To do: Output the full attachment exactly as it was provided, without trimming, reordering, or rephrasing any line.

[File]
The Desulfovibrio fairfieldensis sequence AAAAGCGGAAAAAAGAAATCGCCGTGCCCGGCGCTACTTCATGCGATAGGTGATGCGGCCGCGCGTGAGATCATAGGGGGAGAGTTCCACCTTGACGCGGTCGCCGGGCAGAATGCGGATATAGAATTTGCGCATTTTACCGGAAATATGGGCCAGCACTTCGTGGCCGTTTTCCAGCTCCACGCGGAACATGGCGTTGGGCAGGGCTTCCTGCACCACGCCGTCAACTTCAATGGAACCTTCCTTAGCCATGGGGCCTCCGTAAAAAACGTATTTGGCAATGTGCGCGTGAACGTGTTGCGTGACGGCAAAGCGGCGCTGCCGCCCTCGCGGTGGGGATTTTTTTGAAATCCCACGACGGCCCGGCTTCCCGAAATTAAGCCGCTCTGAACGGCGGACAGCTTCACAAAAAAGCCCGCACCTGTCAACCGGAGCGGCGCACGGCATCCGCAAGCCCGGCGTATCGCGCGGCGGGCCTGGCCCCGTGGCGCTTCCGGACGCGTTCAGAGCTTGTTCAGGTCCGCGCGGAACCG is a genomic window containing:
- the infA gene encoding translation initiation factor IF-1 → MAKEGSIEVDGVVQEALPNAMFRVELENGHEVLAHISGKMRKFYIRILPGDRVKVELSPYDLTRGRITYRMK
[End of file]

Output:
The Desulfovibrio fairfieldensis sequence AAAAGCGGAAAAAAGAAATCGCCGTGCCCGGCGCTACTTCATGCGATAGGTGATGCGGCCGCGCGTGAGATCATAGGGGGAGAGTTCCACCTTGACGCGGTCGCCGGGCAGAATGCGGATATAGAATTTGCGCATTTTACCGGAAATATGGGCCAGCACTTCGTGGCCGTTTTCCAGCTCCACGCGGAACATGGCGTTGGGCAGGGCTTCCTGCACCACGCCGTCAACTTCAATGGAACCTTCCTTAGCCATGGGGCCTCCGTAAAAAACGTATTTGGCAATGTGCGCGTGAACGTGTTGCGTGACGGCAAAGCGGCGCTGCCGCCCTCGCGGTGGGGATTTTTTTGAAATCCCACGACGGCCCGGCTTCCCGAAATTAAGCCGCTCTGAACGGCGGACAGCTTCACAAAAAAGCCCGCACCTGTCAACCGGAGCGGCGCACGGCATCCGCAAGCCCGGCGTATCGCGCGGCGGGCCTGGCCCCGTGGCGCTTCCGGACGCGTTCAGAGCTTGTTCAGGTCCGCGCGGAACCG is a genomic window containing:
- the infA gene encoding translation initiation factor IF-1 → MAKEGSIEVDGVVQEALPNAMFRVELENGHEVLAHISGKMRKFYIRILPGDRVKVELSPYDLTRGRITYRMK